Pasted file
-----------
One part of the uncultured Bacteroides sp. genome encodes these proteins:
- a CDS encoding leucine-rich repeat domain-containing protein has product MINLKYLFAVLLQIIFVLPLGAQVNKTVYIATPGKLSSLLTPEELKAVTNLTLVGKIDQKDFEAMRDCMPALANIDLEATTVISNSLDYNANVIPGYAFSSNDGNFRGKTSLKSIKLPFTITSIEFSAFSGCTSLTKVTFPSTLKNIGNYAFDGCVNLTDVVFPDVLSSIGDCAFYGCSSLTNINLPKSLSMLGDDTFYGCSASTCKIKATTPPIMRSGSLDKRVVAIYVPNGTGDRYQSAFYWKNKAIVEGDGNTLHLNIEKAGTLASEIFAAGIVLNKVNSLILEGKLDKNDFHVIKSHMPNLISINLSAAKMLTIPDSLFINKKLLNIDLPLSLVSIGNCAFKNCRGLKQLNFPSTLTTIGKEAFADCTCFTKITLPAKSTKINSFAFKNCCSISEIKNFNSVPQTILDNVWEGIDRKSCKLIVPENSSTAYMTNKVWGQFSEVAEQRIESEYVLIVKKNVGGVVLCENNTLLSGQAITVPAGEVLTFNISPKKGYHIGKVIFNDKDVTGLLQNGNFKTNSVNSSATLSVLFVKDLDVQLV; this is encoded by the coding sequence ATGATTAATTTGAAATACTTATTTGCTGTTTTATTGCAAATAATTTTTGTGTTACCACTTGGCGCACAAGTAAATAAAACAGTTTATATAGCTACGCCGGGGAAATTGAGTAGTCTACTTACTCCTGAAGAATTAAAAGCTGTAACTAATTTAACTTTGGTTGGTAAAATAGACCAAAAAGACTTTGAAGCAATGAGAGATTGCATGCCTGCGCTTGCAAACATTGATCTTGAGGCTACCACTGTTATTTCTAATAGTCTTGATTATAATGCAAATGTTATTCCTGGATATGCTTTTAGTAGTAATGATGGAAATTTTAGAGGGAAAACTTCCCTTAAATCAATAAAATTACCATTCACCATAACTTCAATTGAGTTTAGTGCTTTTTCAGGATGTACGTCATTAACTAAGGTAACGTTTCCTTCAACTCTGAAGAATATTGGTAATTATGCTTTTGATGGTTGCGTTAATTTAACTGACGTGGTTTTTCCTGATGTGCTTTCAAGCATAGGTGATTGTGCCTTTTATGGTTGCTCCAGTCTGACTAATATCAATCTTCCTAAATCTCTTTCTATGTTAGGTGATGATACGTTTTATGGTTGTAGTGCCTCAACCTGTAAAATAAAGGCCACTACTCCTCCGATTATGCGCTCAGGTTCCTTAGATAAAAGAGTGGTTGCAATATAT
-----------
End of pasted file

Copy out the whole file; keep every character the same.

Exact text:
One part of the uncultured Bacteroides sp. genome encodes these proteins:
- a CDS encoding leucine-rich repeat domain-containing protein has product MINLKYLFAVLLQIIFVLPLGAQVNKTVYIATPGKLSSLLTPEELKAVTNLTLVGKIDQKDFEAMRDCMPALANIDLEATTVISNSLDYNANVIPGYAFSSNDGNFRGKTSLKSIKLPFTITSIEFSAFSGCTSLTKVTFPSTLKNIGNYAFDGCVNLTDVVFPDVLSSIGDCAFYGCSSLTNINLPKSLSMLGDDTFYGCSASTCKIKATTPPIMRSGSLDKRVVAIYVPNGTGDRYQSAFYWKNKAIVEGDGNTLHLNIEKAGTLASEIFAAGIVLNKVNSLILEGKLDKNDFHVIKSHMPNLISINLSAAKMLTIPDSLFINKKLLNIDLPLSLVSIGNCAFKNCRGLKQLNFPSTLTTIGKEAFADCTCFTKITLPAKSTKINSFAFKNCCSISEIKNFNSVPQTILDNVWEGIDRKSCKLIVPENSSTAYMTNKVWGQFSEVAEQRIESEYVLIVKKNVGGVVLCENNTLLSGQAITVPAGEVLTFNISPKKGYHIGKVIFNDKDVTGLLQNGNFKTNSVNSSATLSVLFVKDLDVQLV; this is encoded by the coding sequence ATGATTAATTTGAAATACTTATTTGCTGTTTTATTGCAAATAATTTTTGTGTTACCACTTGGCGCACAAGTAAATAAAACAGTTTATATAGCTACGCCGGGGAAATTGAGTAGTCTACTTACTCCTGAAGAATTAAAAGCTGTAACTAATTTAACTTTGGTTGGTAAAATAGACCAAAAAGACTTTGAAGCAATGAGAGATTGCATGCCTGCGCTTGCAAACATTGATCTTGAGGCTACCACTGTTATTTCTAATAGTCTTGATTATAATGCAAATGTTATTCCTGGATATGCTTTTAGTAGTAATGATGGAAATTTTAGAGGGAAAACTTCCCTTAAATCAATAAAATTACCATTCACCATAACTTCAATTGAGTTTAGTGCTTTTTCAGGATGTACGTCATTAACTAAGGTAACGTTTCCTTCAACTCTGAAGAATATTGGTAATTATGCTTTTGATGGTTGCGTTAATTTAACTGACGTGGTTTTTCCTGATGTGCTTTCAAGCATAGGTGATTGTGCCTTTTATGGTTGCTCCAGTCTGACTAATATCAATCTTCCTAAATCTCTTTCTATGTTAGGTGATGATACGTTTTATGGTTGTAGTGCCTCAACCTGTAAAATAAAGGCCACTACTCCTCCGATTATGCGCTCAGGTTCCTTAGATAAAAGAGTGGTTGCAATATAT